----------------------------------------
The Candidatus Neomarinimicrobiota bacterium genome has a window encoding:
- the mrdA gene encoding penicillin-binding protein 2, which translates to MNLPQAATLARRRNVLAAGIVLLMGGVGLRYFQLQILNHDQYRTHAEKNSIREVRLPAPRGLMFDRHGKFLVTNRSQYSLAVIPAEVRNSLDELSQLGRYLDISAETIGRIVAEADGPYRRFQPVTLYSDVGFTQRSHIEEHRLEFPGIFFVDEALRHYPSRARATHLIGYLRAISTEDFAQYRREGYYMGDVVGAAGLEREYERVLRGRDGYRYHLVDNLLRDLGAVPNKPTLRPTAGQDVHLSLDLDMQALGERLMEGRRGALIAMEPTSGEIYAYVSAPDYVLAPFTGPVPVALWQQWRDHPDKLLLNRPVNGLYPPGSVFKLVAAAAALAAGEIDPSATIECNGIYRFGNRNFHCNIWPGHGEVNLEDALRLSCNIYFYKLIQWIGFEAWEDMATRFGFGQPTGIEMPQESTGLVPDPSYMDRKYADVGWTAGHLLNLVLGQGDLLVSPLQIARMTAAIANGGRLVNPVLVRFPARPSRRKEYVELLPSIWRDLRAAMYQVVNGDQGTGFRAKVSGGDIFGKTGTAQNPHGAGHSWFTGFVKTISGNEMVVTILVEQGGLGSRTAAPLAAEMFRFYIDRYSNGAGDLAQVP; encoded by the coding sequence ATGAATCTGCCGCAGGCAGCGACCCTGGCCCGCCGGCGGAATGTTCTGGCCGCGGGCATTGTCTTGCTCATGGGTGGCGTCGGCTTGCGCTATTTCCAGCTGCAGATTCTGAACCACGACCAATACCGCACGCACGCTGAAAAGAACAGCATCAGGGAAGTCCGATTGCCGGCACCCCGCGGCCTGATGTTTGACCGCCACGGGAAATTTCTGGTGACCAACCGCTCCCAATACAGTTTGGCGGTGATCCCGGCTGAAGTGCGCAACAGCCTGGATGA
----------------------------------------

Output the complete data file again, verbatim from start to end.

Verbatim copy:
The Candidatus Neomarinimicrobiota bacterium genome has a window encoding:
- the mrdA gene encoding penicillin-binding protein 2, which translates to MNLPQAATLARRRNVLAAGIVLLMGGVGLRYFQLQILNHDQYRTHAEKNSIREVRLPAPRGLMFDRHGKFLVTNRSQYSLAVIPAEVRNSLDELSQLGRYLDISAETIGRIVAEADGPYRRFQPVTLYSDVGFTQRSHIEEHRLEFPGIFFVDEALRHYPSRARATHLIGYLRAISTEDFAQYRREGYYMGDVVGAAGLEREYERVLRGRDGYRYHLVDNLLRDLGAVPNKPTLRPTAGQDVHLSLDLDMQALGERLMEGRRGALIAMEPTSGEIYAYVSAPDYVLAPFTGPVPVALWQQWRDHPDKLLLNRPVNGLYPPGSVFKLVAAAAALAAGEIDPSATIECNGIYRFGNRNFHCNIWPGHGEVNLEDALRLSCNIYFYKLIQWIGFEAWEDMATRFGFGQPTGIEMPQESTGLVPDPSYMDRKYADVGWTAGHLLNLVLGQGDLLVSPLQIARMTAAIANGGRLVNPVLVRFPARPSRRKEYVELLPSIWRDLRAAMYQVVNGDQGTGFRAKVSGGDIFGKTGTAQNPHGAGHSWFTGFVKTISGNEMVVTILVEQGGLGSRTAAPLAAEMFRFYIDRYSNGAGDLAQVP; encoded by the coding sequence ATGAATCTGCCGCAGGCAGCGACCCTGGCCCGCCGGCGGAATGTTCTGGCCGCGGGCATTGTCTTGCTCATGGGTGGCGTCGGCTTGCGCTATTTCCAGCTGCAGATTCTGAACCACGACCAATACCGCACGCACGCTGAAAAGAACAGCATCAGGGAAGTCCGATTGCCGGCACCCCGCGGCCTGATGTTTGACCGCCACGGGAAATTTCTGGTGACCAACCGCTCCCAATACAGTTTGGCGGTGATCCCGGCTGAAGTGCGCAACAGCCTGGATGA